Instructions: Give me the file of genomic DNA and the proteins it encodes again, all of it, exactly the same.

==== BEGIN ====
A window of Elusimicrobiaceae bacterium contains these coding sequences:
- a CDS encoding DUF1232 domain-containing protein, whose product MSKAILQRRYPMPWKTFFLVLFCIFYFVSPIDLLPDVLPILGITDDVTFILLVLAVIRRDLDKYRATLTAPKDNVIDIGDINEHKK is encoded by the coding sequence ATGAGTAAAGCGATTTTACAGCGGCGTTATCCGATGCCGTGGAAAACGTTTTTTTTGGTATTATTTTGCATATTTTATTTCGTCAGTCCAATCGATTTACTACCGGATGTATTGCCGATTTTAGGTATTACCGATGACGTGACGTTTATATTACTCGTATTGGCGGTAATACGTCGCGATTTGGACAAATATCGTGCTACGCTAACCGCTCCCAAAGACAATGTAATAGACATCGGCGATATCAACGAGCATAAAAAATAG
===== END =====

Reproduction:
A window of Elusimicrobiaceae bacterium contains these coding sequences:
- a CDS encoding DUF1232 domain-containing protein, whose product MSKAILQRRYPMPWKTFFLVLFCIFYFVSPIDLLPDVLPILGITDDVTFILLVLAVIRRDLDKYRATLTAPKDNVIDIGDINEHKK is encoded by the coding sequence ATGAGTAAAGCGATTTTACAGCGGCGTTATCCGATGCCGTGGAAAACGTTTTTTTTGGTATTATTTTGCATATTTTATTTCGTCAGTCCAATCGATTTACTACCGGATGTATTGCCGATTTTAGGTATTACCGATGACGTGACGTTTATATTACTCGTATTGGCGGTAATACGTCGCGATTTGGACAAATATCGTGCTACGCTAACCGCTCCCAAAGACAATGTAATAGACATCGGCGATATCAACGAGCATAAAAAATAG